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  High Wind in Jamaica, A Pirate Movie
Year: 1965
Director: Alexander Mackendrick
Stars: Anthony Quinn, James Coburn, Dennis Price, Lila Kedrova, Nigel Davenport, Isabel Dean, Kenneth J. Warren, Ben Carruthers, Gert Fröbe, Brian Phelan, Vivienne Ventura, Deborah Baxter, Roberta Tovey, Martin Amis, Jeffrey Chandler, Karen Flack, Henry Beltran
Genre: Drama, AdventureBuy from Amazon
Rating:  7 (from 2 votes)
Review: The mid-nineteenth century, and in Jamaica where the Thornton family are living as Mr Thornton (Nigel Davenport) works there, emigrants from England. But one day there is a hurricane on the island which devastates the surroundings, not to mention their home, and as they hide in the basement from the storm, the workers carry out a voodoo ceremony to ward off evil spirits. It is this as much as anything else which convinces Mrs Thornton (Isabel Dean) to send their five children back to England as she worries they will turn savage...

But turn savage they do, in spite of her best efforts, in this, the big screen adaptation of Richard Hughes semi-classic novel which once upon a time was a set text in British schools although it was supplanted in the common consciousness by The Lord of the Flies, which took many of Hughes' themes and created a genuine classic out of them. But the conclusions were the same and seated in a mistrust of children left to their own devices: the kids in this were not marooned, but they proved more troubling than the pirates who kidnapped them.

Yes, this was a pirate movie, but there was no hint of a Captain Jack Sparrow to be seen here, as the ne'erdowells depicted were a lot closer to reality, and in that represented the end of an era of piracy on the high seas that captured the imaginations for centuries after, leaving the likes of Blackbeard or Captain Blood populating seafaring blockbusters and would-be blockbusters on screen and on the page, never quite going out of fashion. Yet it was not the scourge of the sea which lay at the heart of the drama, it was the Thorntons, along with two other children who were along for the trip on a British ship that was boarded.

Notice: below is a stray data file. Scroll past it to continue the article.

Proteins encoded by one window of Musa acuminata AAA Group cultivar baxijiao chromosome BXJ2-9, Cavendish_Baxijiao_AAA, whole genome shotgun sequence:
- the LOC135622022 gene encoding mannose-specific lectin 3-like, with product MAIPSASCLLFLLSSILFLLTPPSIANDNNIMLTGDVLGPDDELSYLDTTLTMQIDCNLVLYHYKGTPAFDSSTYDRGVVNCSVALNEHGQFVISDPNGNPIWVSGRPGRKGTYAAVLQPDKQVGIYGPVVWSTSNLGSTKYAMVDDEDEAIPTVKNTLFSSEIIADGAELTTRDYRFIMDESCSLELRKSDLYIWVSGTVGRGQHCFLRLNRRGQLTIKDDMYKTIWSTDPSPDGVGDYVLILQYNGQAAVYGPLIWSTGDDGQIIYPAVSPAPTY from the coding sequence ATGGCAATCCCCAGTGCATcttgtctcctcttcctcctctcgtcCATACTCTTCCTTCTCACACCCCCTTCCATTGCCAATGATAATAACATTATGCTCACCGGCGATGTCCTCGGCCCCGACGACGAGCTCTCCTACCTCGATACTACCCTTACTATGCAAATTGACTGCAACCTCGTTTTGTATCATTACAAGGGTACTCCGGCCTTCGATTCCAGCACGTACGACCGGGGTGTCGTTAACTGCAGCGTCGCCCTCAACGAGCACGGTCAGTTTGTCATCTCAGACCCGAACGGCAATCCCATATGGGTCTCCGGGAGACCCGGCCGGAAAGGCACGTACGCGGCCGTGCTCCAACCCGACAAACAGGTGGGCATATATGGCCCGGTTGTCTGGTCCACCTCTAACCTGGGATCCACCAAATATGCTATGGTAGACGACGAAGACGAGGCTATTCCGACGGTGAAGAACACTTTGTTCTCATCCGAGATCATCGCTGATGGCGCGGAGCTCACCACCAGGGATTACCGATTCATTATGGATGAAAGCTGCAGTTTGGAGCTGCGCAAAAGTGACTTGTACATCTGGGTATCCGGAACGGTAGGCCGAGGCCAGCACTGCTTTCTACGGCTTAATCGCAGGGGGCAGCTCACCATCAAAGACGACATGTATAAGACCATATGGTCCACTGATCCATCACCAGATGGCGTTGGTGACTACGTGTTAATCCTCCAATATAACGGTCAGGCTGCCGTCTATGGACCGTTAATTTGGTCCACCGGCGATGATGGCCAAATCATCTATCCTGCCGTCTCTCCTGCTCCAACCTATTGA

Almost by accident, the youngsters end up stuck on the pirate ship, and the most subversive aspect of this was they were delighted to be undertaking this adventure as it suited them down to the ground. The captain who takes them on this journey is Chavez (Anthony Quinn), who has a loyal first mate in Zac (James Coburn), and this duo become curious kind of parents even as they have their reservations but cannot think of a way to get rid of these charges without abandoning them to the elements or people worse than the buccaneers they have fallen in with. This results in an edgy atmosphere onboard, and you'd be right to predict none of it will end well for anybody.

Well, anybody except the children, who adapt to these surroundings with naive, but also callous, ease. Among the actors playing them was future author Martin Amis, in the role of John whose fate in the book is almost casually shocking, but the real star of the show was Deborah Baxter as Emily, the most significant of the minors, putting in a remarkable performance that spoke to great promise the actress unfortunately was not able to capitalise upon. It is Emily who commits the act which dooms the pirates, here placed as the climax of the story - in the book there was more time to ruminate over what she's done - save for the courtroom scenes which top this off. A High Wind in Jamaica, like its source, is an uneasy tale, and brought to the screen it had an airless and dreamlike quality which ironically rendered it all the more convincing, haunting, in its very strangeness. Music by Larry Adler.
Reviewer: Graeme Clark

 

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